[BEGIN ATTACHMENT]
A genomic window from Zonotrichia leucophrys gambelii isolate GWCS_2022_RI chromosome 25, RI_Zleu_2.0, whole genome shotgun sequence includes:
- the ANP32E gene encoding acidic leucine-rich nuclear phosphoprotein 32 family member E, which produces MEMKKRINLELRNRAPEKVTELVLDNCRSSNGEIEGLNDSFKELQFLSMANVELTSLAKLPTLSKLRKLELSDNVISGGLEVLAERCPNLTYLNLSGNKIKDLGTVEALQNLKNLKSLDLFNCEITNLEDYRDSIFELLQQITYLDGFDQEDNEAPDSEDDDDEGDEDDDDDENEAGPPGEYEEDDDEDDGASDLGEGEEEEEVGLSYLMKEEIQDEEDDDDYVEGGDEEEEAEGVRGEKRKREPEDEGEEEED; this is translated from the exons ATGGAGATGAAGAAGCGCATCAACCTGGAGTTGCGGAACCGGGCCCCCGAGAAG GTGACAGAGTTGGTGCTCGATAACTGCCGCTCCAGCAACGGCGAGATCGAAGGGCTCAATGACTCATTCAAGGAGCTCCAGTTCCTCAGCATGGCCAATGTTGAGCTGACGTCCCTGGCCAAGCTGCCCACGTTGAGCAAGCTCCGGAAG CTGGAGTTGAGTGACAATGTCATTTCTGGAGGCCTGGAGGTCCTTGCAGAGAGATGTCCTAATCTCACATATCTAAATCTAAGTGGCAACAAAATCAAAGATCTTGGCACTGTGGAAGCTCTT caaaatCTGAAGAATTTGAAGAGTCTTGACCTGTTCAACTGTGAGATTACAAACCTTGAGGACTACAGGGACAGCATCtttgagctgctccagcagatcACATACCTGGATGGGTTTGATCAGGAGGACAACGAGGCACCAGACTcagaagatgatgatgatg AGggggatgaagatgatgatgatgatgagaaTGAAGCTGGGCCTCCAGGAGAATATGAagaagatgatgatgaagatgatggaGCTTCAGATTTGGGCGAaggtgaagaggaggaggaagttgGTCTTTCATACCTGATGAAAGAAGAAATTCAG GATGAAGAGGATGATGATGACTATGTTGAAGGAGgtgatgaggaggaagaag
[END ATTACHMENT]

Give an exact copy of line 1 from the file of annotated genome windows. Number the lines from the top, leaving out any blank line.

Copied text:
A genomic window from Zonotrichia leucophrys gambelii isolate GWCS_2022_RI chromosome 25, RI_Zleu_2.0, whole genome shotgun sequence includes: